Early 2021 has been jammed packed with news in the United States. Sieges at the Capitol, baseless claims of fraud, a historic second impeachment of Donald Trump, and a new administration tackling the COVID-19 crisis. With so much happening all at once many important stories can get lost in the fray.
If you haven’t been paying close attention to the news, you may have missed the controversy going on in Australia in regards to Google and Facebook. Although not many news sites have put much effort into covering the developing story, they should reconsider as Google potentially pulling out of Australia, will have global ramifications and will shift the meaning of global power and sovereignty in ways we have never seen before.
To catch you up to speed, Australia is crafting a new piece of legislation called the “News Media Bargaining Code”. This new law would force companies like Google and Facebook to pay an amount of money (this value has yet to have been set) to use advertising and stories from local media outlets.
For decades Google has been profiting off of using free stories and ads from media sources not just locally, but worldwide. This profit comes at a cost to local media sources who are quickly losing vital revenue to larger corporations. Australia’s proposed law would help give power back to local sources and restimulate small businesses.
Google, not wanting to lose any profit, is staunchly opposed to the bill. After unsuccessfully lobbying to change the bill so it would be more under Google’s control, the company made a declaration that if the bill were to pass, they would have no choice but to remove Google search engines from Australia. Not long after this happened, Facebook agreed to do the same.
So why is Google threatening to remove their search service from Australia such a big deal? Well, as I am sure many of you may have noticed in your own daily lives, Google search controls a large portion of the internet as well as a variety of real-life products such as Chromebooks and Google Nests.
By removing their service from the country, Google will effectively cripple Australia until the country can find or create a functioning alternative. The scariest part is Google is fully aware of this fact.
The company is attempting to strong-arm an entire nation to avoid a precedent that has the potential to affect Google profits worldwide. This is where the situation becomes very important. What happens in Australia now with Google will set a standard for what will happen when the same or similar issues pop up in other nations.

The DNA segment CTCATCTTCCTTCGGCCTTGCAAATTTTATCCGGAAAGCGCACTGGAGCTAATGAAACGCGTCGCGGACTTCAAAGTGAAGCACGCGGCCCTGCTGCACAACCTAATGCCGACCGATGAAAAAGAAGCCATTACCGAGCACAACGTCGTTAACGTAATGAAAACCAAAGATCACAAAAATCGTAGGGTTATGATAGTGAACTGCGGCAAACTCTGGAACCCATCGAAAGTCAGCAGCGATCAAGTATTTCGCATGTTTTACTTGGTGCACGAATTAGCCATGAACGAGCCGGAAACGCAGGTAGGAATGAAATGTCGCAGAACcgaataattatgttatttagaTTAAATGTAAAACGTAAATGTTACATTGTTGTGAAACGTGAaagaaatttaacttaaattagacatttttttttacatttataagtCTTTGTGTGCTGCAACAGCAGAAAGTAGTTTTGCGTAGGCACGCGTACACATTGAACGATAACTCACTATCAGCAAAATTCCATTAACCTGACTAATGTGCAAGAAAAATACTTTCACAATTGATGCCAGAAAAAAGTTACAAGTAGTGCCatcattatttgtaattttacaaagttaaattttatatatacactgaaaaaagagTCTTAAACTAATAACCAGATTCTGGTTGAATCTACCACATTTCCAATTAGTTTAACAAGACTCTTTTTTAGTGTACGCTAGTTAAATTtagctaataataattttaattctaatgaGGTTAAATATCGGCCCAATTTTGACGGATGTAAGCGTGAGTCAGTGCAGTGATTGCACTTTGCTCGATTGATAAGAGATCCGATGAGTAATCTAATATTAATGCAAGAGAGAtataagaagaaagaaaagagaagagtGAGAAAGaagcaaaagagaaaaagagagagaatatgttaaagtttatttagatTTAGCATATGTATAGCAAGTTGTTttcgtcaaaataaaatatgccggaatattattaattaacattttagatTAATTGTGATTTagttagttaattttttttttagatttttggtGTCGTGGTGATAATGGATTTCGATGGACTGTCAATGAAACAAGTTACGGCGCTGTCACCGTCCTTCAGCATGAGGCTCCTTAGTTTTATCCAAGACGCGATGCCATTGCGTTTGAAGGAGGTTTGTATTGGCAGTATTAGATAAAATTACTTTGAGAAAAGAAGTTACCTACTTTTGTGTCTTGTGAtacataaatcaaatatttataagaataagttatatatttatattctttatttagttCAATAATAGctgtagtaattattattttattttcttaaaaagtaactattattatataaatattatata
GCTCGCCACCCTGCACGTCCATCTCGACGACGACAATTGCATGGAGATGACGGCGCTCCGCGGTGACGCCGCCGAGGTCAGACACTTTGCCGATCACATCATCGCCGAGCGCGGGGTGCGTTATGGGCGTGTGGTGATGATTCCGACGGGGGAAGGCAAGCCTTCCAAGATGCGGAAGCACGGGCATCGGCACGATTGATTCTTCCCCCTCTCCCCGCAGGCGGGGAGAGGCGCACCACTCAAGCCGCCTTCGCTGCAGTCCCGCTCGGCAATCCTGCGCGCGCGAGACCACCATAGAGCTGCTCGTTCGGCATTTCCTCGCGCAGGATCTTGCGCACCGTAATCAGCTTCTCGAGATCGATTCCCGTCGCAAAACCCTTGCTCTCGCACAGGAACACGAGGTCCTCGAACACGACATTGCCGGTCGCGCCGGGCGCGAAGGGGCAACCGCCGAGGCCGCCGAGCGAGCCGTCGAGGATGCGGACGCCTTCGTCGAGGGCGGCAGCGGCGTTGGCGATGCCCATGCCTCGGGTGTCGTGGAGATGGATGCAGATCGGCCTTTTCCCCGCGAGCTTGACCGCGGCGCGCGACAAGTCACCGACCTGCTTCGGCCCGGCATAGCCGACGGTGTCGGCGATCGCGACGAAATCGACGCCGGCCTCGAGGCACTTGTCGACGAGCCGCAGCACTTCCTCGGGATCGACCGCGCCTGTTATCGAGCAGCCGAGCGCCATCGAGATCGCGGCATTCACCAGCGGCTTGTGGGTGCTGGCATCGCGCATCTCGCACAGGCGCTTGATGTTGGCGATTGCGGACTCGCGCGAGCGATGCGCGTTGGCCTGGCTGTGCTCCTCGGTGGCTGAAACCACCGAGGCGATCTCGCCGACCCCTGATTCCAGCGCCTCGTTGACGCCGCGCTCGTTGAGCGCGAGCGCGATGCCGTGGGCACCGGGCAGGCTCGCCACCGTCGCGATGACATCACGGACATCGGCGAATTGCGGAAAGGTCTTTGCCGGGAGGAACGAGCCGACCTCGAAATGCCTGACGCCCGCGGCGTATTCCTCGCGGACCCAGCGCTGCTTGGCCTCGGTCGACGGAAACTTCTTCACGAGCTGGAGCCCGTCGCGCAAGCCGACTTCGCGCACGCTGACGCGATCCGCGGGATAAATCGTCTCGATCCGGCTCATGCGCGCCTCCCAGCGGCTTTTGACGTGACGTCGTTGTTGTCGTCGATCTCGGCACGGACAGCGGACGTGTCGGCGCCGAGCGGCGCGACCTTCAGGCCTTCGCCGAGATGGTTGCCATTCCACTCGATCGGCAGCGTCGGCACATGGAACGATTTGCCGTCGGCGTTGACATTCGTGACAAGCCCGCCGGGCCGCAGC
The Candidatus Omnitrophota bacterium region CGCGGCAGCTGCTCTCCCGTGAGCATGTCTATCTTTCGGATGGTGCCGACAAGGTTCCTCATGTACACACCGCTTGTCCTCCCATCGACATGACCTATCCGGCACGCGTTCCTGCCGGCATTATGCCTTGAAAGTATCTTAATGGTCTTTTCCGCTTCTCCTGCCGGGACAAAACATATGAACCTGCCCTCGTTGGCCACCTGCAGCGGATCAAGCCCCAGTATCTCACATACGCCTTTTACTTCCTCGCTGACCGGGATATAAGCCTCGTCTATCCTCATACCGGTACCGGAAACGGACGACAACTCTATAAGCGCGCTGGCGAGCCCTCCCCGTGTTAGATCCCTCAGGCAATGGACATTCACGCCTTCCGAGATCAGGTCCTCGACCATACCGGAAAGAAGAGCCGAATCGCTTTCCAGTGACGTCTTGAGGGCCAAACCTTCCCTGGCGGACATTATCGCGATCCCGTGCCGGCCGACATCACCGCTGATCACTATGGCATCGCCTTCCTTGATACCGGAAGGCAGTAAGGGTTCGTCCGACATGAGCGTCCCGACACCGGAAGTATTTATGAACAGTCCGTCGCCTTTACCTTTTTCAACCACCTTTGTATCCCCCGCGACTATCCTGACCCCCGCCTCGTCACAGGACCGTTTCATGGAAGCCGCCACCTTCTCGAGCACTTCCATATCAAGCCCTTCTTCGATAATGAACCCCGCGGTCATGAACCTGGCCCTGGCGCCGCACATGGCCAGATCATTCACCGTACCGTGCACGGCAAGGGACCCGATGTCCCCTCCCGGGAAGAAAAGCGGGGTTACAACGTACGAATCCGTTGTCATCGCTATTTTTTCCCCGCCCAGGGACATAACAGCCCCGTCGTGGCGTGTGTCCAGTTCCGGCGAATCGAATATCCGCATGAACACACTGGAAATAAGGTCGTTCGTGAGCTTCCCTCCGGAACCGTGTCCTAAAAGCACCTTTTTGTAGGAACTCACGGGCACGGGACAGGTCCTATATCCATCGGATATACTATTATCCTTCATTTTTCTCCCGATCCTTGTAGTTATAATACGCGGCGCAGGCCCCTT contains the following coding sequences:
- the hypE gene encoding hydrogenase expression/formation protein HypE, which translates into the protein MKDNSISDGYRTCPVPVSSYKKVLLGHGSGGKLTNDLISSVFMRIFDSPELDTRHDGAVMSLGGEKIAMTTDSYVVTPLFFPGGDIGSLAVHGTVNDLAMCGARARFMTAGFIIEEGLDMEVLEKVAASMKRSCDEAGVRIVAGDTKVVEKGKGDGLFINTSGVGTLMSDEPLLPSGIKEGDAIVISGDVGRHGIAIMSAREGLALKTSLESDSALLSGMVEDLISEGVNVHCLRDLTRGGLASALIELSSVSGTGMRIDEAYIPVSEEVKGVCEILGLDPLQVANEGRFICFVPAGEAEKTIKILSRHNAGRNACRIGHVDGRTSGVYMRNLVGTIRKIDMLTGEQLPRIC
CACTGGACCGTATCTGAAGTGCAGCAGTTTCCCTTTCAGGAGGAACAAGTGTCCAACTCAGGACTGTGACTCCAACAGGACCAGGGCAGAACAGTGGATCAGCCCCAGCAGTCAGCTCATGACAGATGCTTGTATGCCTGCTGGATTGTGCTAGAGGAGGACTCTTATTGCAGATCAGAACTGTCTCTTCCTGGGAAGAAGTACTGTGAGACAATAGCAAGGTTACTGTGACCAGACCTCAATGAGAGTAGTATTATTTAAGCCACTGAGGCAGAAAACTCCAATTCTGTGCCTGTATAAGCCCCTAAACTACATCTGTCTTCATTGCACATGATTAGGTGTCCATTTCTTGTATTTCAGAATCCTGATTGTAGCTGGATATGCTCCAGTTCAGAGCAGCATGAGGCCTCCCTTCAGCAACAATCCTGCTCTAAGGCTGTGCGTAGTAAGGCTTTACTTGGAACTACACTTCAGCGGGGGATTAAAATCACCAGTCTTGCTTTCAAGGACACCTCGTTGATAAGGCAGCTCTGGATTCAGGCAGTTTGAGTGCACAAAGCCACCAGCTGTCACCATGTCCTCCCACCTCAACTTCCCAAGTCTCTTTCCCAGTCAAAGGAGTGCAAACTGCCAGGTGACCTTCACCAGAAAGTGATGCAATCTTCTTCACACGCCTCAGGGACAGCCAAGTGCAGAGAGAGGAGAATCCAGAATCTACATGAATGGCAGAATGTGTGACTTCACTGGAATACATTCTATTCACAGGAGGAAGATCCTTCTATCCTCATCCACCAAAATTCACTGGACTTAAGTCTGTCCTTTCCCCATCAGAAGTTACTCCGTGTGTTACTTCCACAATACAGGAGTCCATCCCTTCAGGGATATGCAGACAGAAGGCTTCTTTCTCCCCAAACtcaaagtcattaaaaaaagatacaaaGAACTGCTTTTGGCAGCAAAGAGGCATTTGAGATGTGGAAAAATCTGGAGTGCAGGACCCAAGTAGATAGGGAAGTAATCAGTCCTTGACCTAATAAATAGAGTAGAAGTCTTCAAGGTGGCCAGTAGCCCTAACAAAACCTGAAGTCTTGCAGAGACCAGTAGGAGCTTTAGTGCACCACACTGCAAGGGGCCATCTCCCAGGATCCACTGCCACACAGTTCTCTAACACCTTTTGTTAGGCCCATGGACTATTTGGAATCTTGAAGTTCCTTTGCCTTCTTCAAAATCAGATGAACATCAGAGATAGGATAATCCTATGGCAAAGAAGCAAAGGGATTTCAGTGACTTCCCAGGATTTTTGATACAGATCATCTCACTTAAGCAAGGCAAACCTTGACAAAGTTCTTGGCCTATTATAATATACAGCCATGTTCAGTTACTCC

If Australia relents to Google’s strongarm tactics, a non-governmental organization (NGO) will just have stopped a sovereign nation from creating legislation. This has never happened before and would change how we need to think about NGOs and the power they hold on the world stage. Make no mistake, if Google wins here, the likelihood of any other nation being able to make the inverse decision of Australia will be extremely slim.
In this way, the precedent that will be set is that working with companies like Google and Facebook, nations will have to give up some of their sovereignty. This is a dangerous precedent to set for corporations and it is why more people should be paying attention to what is going on.
Recently, even Microsoft has gotten involved, trying to urge the U.S. to create legislation similar to the “News Media Bargaining Code”. As people who live in the U.S., we should pay close attention to what happens with Australia and Google over the next several months, as it will set the stage for the our country in the future.
BBC. (2021, January 22). Google threatens to withdraw search engine from Australia. Retrieved February, 2021, from https://www.bbc.com/news/world-australia-55760673
Kaye, B., & Dave, P. (2021, February 12). Analysis: Google partners brace for hit as search giant threatens australia exit. Retrieved February, 2021, from https://www.reuters.com/article/us-australia-media-google-analysis/analysis-google-partners-brace-for-hit-as-search-giant-threatens-australia-exit-idUSKBN2AC0IK